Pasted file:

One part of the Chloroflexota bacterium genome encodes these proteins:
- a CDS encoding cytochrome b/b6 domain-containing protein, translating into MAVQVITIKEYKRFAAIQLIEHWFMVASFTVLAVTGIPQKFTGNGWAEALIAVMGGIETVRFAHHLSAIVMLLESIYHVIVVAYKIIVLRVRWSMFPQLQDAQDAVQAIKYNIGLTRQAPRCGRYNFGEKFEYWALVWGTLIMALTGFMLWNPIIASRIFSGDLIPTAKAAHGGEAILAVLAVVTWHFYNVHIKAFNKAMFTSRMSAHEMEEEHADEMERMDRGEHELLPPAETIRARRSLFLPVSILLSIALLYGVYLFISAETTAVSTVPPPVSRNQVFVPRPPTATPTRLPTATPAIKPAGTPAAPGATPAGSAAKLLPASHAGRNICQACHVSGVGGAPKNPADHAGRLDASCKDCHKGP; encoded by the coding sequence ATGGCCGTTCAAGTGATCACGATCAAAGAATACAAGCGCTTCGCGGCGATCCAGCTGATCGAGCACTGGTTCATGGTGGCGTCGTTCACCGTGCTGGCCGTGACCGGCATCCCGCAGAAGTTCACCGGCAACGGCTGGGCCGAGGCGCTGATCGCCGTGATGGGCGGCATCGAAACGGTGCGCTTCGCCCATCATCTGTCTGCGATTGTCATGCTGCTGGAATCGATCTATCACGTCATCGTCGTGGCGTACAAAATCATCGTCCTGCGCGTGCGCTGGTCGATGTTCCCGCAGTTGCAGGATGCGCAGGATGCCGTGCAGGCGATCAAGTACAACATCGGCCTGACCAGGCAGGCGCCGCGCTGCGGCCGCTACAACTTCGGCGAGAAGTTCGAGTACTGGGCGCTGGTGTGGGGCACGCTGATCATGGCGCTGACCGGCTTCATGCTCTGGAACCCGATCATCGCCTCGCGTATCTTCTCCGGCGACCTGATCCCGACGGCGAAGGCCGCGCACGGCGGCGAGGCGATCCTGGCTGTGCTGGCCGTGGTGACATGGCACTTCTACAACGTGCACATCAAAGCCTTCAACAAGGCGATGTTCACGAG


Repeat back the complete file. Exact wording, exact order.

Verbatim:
One part of the Chloroflexota bacterium genome encodes these proteins:
- a CDS encoding cytochrome b/b6 domain-containing protein, translating into MAVQVITIKEYKRFAAIQLIEHWFMVASFTVLAVTGIPQKFTGNGWAEALIAVMGGIETVRFAHHLSAIVMLLESIYHVIVVAYKIIVLRVRWSMFPQLQDAQDAVQAIKYNIGLTRQAPRCGRYNFGEKFEYWALVWGTLIMALTGFMLWNPIIASRIFSGDLIPTAKAAHGGEAILAVLAVVTWHFYNVHIKAFNKAMFTSRMSAHEMEEEHADEMERMDRGEHELLPPAETIRARRSLFLPVSILLSIALLYGVYLFISAETTAVSTVPPPVSRNQVFVPRPPTATPTRLPTATPAIKPAGTPAAPGATPAGSAAKLLPASHAGRNICQACHVSGVGGAPKNPADHAGRLDASCKDCHKGP; encoded by the coding sequence ATGGCCGTTCAAGTGATCACGATCAAAGAATACAAGCGCTTCGCGGCGATCCAGCTGATCGAGCACTGGTTCATGGTGGCGTCGTTCACCGTGCTGGCCGTGACCGGCATCCCGCAGAAGTTCACCGGCAACGGCTGGGCCGAGGCGCTGATCGCCGTGATGGGCGGCATCGAAACGGTGCGCTTCGCCCATCATCTGTCTGCGATTGTCATGCTGCTGGAATCGATCTATCACGTCATCGTCGTGGCGTACAAAATCATCGTCCTGCGCGTGCGCTGGTCGATGTTCCCGCAGTTGCAGGATGCGCAGGATGCCGTGCAGGCGATCAAGTACAACATCGGCCTGACCAGGCAGGCGCCGCGCTGCGGCCGCTACAACTTCGGCGAGAAGTTCGAGTACTGGGCGCTGGTGTGGGGCACGCTGATCATGGCGCTGACCGGCTTCATGCTCTGGAACCCGATCATCGCCTCGCGTATCTTCTCCGGCGACCTGATCCCGACGGCGAAGGCCGCGCACGGCGGCGAGGCGATCCTGGCTGTGCTGGCCGTGGTGACATGGCACTTCTACAACGTGCACATCAAAGCCTTCAACAAGGCGATGTTCACGAG